Beck” is the first of a planned 16 new films about fictional Stockholm policeman Martin Beck, created by novelists Maj Sjowall and Per Wahloo. Stylistically inspired by “Seven,” it’s an efficient little thriller, but the character shows all the signs of a commercial, more violent updating from the one immortalized in such pics as Bo Widerberg’s “The Man on the Roof,” Stuart Rosenberg’s “The Laughing Policeman” and six recent Swedish features starring Gosta Ekman. Film has commercial promise, at least in Europe.
Unlike the Beck in the 10 Sjowall-Wahloo novels, this late-’90s version wears a gun, and his colleague Gunvald Larsson beats up suspects to get them to confess. Scripter Rolf Borjlind apparently received permission from Sjowall to write these totally new stories (Wahloo died years ago).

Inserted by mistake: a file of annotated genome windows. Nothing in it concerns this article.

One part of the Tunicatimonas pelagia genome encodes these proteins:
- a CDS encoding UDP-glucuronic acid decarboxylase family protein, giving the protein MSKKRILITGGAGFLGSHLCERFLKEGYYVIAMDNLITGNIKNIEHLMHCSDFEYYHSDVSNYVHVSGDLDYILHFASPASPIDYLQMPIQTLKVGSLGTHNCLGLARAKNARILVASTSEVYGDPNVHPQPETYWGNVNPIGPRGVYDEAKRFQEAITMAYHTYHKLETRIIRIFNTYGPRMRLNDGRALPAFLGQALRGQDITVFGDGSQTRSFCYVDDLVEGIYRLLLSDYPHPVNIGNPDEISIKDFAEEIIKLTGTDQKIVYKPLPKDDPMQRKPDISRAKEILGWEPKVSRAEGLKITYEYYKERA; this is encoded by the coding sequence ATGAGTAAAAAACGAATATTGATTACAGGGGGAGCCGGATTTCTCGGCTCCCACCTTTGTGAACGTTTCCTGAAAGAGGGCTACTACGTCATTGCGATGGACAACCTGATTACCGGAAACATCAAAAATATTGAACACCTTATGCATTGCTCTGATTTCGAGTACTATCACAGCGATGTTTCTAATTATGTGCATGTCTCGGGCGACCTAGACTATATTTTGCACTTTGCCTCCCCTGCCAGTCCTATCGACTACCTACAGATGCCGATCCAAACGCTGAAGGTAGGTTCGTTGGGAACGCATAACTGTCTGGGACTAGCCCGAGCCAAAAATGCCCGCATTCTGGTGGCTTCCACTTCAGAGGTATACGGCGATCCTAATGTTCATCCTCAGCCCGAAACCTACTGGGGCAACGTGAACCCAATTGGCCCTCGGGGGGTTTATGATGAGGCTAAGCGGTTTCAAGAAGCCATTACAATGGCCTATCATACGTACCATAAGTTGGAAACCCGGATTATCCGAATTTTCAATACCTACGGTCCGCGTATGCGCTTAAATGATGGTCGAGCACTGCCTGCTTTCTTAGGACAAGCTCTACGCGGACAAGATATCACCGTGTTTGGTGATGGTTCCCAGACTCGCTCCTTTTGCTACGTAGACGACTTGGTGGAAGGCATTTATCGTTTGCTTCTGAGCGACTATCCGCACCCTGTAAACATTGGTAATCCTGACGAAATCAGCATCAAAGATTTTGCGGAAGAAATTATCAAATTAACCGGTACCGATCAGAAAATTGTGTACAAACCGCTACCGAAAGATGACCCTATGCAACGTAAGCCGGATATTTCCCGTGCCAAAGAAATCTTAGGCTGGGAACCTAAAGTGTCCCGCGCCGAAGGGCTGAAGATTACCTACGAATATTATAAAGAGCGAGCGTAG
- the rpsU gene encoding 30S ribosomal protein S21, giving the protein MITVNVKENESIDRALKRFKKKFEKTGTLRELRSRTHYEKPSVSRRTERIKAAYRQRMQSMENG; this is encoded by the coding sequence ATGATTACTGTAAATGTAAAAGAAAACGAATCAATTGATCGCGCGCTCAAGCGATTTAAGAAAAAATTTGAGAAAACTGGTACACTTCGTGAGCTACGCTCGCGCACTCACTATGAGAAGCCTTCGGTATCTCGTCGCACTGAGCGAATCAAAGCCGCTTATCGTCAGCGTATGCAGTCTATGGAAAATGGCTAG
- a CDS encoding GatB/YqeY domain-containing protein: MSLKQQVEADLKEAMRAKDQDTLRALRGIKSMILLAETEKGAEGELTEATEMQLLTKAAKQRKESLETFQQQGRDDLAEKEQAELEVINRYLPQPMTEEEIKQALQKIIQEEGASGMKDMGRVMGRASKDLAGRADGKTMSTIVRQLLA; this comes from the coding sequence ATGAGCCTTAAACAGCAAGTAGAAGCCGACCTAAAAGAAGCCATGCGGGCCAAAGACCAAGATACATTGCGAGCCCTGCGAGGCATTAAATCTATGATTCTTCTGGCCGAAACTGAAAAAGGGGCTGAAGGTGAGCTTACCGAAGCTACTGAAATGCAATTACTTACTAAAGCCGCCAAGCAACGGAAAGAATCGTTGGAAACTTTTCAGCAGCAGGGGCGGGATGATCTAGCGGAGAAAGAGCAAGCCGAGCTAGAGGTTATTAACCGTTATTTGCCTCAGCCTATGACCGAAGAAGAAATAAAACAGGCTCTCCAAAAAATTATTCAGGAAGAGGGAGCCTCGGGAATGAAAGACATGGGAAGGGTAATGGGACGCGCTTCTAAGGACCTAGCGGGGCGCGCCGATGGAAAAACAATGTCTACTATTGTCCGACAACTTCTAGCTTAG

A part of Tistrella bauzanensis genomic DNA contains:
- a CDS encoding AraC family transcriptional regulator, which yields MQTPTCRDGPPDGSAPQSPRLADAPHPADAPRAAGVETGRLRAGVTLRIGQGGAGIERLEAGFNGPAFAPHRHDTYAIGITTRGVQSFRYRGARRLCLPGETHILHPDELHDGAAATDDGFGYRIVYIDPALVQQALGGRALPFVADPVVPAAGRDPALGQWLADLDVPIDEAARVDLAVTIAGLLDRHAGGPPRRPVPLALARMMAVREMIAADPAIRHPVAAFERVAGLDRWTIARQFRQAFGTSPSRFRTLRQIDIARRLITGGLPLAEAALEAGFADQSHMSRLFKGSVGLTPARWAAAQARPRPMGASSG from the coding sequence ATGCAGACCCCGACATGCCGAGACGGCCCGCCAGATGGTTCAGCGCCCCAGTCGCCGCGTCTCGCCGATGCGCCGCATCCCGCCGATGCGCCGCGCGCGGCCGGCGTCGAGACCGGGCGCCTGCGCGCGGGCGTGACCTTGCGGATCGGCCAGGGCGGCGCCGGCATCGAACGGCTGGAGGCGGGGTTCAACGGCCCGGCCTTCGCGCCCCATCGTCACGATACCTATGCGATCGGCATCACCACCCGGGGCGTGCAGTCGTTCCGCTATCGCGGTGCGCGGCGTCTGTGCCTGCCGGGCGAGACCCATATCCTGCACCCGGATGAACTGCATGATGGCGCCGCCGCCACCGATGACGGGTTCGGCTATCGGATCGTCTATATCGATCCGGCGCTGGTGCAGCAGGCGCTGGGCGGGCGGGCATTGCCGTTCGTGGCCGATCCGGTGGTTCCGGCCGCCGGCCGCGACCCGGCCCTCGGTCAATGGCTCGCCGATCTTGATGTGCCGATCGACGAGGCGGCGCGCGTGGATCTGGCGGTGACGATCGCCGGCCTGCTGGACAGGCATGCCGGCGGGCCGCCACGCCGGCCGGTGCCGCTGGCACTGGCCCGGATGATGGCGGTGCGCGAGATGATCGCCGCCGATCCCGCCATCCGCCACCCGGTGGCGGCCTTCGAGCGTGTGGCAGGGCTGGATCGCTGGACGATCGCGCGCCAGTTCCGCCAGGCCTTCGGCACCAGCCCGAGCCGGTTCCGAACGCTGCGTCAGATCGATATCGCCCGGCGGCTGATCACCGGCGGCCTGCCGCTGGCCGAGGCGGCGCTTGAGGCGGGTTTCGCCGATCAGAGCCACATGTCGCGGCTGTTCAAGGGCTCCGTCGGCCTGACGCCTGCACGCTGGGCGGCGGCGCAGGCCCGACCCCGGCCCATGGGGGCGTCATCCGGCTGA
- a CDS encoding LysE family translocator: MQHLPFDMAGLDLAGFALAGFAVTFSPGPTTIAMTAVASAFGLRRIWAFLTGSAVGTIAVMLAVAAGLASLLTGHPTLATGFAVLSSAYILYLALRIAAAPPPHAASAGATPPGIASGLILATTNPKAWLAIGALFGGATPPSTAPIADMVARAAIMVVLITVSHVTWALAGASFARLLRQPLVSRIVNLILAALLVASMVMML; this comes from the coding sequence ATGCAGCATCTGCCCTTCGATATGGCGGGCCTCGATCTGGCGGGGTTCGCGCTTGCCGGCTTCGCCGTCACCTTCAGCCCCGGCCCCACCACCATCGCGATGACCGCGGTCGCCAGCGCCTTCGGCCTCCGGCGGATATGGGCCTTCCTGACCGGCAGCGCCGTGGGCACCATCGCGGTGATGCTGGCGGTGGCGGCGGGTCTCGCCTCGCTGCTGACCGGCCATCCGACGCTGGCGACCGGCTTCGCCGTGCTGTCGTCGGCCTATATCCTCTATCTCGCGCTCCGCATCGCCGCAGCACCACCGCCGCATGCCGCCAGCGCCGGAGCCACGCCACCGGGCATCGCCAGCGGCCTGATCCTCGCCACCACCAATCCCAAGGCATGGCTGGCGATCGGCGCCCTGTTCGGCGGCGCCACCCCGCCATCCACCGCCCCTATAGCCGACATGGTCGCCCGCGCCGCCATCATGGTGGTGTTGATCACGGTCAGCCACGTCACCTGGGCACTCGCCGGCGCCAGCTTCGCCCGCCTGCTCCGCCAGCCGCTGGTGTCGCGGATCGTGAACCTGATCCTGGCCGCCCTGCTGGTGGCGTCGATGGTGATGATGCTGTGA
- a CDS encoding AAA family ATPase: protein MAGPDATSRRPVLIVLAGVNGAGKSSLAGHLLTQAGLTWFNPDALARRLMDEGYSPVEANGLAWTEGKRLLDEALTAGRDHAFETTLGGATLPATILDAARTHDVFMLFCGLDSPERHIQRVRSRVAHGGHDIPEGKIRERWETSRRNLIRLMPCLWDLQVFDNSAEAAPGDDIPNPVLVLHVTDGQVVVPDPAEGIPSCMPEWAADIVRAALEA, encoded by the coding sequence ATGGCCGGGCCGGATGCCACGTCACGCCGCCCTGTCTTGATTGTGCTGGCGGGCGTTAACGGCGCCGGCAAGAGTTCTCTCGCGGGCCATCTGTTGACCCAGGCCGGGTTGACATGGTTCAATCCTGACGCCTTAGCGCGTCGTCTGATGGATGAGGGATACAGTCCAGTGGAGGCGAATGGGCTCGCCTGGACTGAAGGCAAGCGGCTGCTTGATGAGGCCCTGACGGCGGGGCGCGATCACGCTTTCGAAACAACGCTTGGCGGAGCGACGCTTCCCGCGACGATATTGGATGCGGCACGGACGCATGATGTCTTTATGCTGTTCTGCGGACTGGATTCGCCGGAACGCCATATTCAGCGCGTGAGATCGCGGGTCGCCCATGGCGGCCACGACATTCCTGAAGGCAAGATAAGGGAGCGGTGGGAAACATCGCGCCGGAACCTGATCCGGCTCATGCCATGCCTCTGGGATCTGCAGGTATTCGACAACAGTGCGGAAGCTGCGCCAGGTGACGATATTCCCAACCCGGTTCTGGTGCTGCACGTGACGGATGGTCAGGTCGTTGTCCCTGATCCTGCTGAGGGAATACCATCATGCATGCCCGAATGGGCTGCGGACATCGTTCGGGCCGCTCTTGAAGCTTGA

Yarn centers on the hunt for a pedophile who kills his young victims. It’s shot in a hectic and feverish style, with brisk pacing and some brutal but discreet violence.
Peter Haber is good as Beck, but the most powerful screen presence here belongs to Mikael Persbrandt, as Larsson. He has a combination of raw energy and charisma that could take him a long way as an actor.